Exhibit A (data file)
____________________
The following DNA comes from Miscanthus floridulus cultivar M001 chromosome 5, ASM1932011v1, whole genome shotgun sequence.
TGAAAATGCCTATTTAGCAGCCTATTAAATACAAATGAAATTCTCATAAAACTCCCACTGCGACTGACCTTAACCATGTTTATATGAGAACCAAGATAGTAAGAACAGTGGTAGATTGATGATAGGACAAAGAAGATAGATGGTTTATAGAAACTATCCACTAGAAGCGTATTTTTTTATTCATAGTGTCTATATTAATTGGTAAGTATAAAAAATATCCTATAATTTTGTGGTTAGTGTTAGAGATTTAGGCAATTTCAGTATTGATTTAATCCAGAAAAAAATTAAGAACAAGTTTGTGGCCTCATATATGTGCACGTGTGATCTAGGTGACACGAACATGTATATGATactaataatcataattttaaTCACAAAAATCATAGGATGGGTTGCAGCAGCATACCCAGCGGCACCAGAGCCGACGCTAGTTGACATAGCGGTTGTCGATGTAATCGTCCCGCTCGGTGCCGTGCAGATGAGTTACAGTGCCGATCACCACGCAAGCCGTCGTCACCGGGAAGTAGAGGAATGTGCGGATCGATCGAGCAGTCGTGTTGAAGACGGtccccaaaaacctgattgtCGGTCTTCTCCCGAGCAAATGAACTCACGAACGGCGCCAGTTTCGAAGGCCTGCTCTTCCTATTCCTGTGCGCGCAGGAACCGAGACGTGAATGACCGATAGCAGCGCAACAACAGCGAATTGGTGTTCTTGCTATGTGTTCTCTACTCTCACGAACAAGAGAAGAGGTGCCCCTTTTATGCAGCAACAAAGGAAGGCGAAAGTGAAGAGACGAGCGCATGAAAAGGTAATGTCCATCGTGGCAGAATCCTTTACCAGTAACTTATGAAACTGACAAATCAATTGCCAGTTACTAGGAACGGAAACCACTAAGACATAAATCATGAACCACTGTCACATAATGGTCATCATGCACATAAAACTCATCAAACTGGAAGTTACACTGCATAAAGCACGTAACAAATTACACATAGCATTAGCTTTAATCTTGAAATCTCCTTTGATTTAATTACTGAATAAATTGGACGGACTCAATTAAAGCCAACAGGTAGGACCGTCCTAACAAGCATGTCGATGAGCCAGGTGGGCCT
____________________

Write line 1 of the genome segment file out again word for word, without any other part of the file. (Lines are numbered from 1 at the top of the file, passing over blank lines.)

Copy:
The following DNA comes from Miscanthus floridulus cultivar M001 chromosome 5, ASM1932011v1, whole genome shotgun sequence.